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Chapter 9

Chapter 9- Language and Adaptation.docx

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Psychology 1000
Laura Fazakas- De Hoog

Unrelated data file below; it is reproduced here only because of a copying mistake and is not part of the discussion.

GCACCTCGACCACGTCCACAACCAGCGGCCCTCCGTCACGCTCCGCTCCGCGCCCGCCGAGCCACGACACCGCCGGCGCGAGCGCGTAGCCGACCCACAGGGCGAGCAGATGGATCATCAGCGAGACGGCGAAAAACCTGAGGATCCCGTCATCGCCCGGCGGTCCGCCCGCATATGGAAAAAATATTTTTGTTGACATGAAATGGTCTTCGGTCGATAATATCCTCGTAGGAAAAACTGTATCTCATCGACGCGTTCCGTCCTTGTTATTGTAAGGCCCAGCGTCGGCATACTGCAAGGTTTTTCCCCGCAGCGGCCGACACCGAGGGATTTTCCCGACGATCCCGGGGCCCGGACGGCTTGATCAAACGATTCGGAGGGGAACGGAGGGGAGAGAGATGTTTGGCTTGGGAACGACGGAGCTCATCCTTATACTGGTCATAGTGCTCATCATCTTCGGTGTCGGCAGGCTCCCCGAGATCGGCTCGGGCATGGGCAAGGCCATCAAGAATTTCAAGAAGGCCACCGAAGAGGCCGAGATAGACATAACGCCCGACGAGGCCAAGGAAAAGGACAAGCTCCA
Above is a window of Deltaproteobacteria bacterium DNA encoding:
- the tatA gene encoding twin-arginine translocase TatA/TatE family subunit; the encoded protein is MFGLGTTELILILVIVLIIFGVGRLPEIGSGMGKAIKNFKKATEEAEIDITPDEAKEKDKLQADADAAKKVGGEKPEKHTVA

Chapter 9­ Language and Thinking Mental representations- cognitive representations of the world, including images, ideas, concepts, and principles that are the foundations of thinking and problem solving LANGUAGE Language- a system of symbols and rules for combining these symbols in ways that can generate an infinite number of possibly messages and meanings Psycholinguistics- scientific study of the psychological aspects of language, such as how people understand, produce, and acquire language ADAPTIVE FUNCTIONS OF LANGUAGE • Human thought and behaviour depend on more than the physical structure of the brain  human cognitive and linguistic skills have • Development of language made it easier for humans to adapt to environmental demands • Conscious thinking often takes form of inner speech/self-talk • Learning mechanism- i.e. – rather than using trial and error, just ask someone PROPERTIES OF LANGUAGE 4 Properties of Language: 1+2. Symbol/Structure • Sounds, written characters, system of symbols to represent objects, events, ideas, feelings, and actions • Symbols are arbitrary Grammar- set of rules that dictate how symbols can be combined to create meaningful units of communication Syntax- rules that govern the order of words • Grammars of all languages share common functions (providing rules for how to change present tense into past tense 3. Meaning Semantics- the meaning of words and sentences 4. Generative and Permits Displacement Generativity- the symbols of a language can be combined to generate an infinite number of messages that have novel meaning Displacement- language allows us to communicate about events and objects that are not physically present • Language frees us from being restricted to focusing on events and objects that are right before us in the present STRUCTURE OF LANGUAGE Surface Structure and Deep Structure Surface structure- consists of symbols that are used and their order Deep structure- the underlying meaning of the combined symbols Hierarchal Structure of Language Phoneme- the smallest unit of speech sound in a language that can signal a difference in meaning Morpheme- the smallest units of meaning in a language (not always syllables) Discourse- sentences are combined into paragraphs/articles/books/conversations, etc. Bottom-Up Top-Down Processing Bottom-up processing- individual elements of a stimulus are analyzed and then combined to form a unified perception Top-down processing- sensory info is interpreted in light of existing knowledge, concepts, and expectations Speech segmentation- perceiving where each word within a spoken sentence begins and ends • The availability of context makes identifying individual words much easier Pragmatics: the Social Context of Language • It takes more than having a vocabulary and arranging words grammatically to understand language and communicate effectively with others Chapter 9­ Language and Thinking Pragmatics- knowledge of practical aspects of using language (i.e., would not respond to ‘do you have the time?’ by saying ‘yes’) • An example of top-down processing influences language use • Social rules guide communication between people: messages should be as clear as possible, depend on other aspects of the social context • For job interview—use formal tone, for email with professor, formal tone Language Functions, the Brain, and Sex Differences • Broca’s area- centrally involved in word production and articulation • Wernicke’s area- involved in speech comprehension Aphasia- as a result of damage to either Broca/Wernicke’s area, an impairment in speech comprehension and/or production that can be permanent or temporary • Men who suffer left-hemisphere strokes are more likely than women to show severe aphasic symptoms • Females language function is shared with their right hemisphere ACQURING A FIRST LANGUAGE Biological Foundations • Language acquisition represents the unfolding of a biologically primed process within a social learning environment Language acquisition device (LAD)- an innate biological mechanism that contains the general grammatical rules common to all language (universal grammar) • Languages contain noun phrases and verb phrases that are arranged in particular ways, such as subjects, predicates, and adjectives • Universal grammar becomes calibrated to the grammar and syntax of one’s native tongue Social Learning Process *Child-directed speech- a high-pitched intonation that attracts and maintains young children’s attention Language Acquisition Support System (LASS)- according to Jerome Bruner, the factors in the social environment that facilitate the learning of a language Developmental Timetable and Sensitive Periods • Language acquisition proceeds according to a developmental timetable that is common to all cultures Schedule: ~2 years telegraphic speech- sentences consisting of a noun and verb (e.g., want cookie)  words added (e.g., Daddy go car)  speech development accelerates as vocabulary increases • Sensitive period from infancy to puberty during which the brain is most responsive to language input from the environment • Language-deprived children who were found when they were past puberty seemed unable to acquire normal language skills despite extensive training • Importance of early language exposure applies to any language, not just spoken language Bilingualism: Learning a Second Language • Learned best/spoken most fluently when learned during sensitive period of childhood • Mastery of syntax, grammar depends on early acquisition • Concern: early learning will result in confusion of two languages • Bilingual children: show superior cognitive processing, better understand symbolic nature of print, perform better on perceptual tasks that require them to inhibit attention to an irrelevant feature of an object and pay attention to another object Learning a Second Language: Is Earlier Better? • “Age of acquisition: can easily be confounded with “years of exposure and practice” • Early arrivals perform better than late arrivals • B/c late arrivals had missed critical period for learning a second language, it mattered little at what age they started to acquire English Chapter 9­ Language and Thinking LINGUISTIC INFLUENCES ON THINKING Linguistic relativity hypothesis- that language not only influences but also determines what we are capable of thinking • Language can influence how we think, categorize info, and attend to our daily experiences • Language can help to create/maintain stereotypes • The English language appears to hamper the development of skills in using numbers, whereas Asian languages seem to facilitate the development of mathematical skills THINKING THOUGHT, BRAIN, AND MIND Propositional thought- thinking t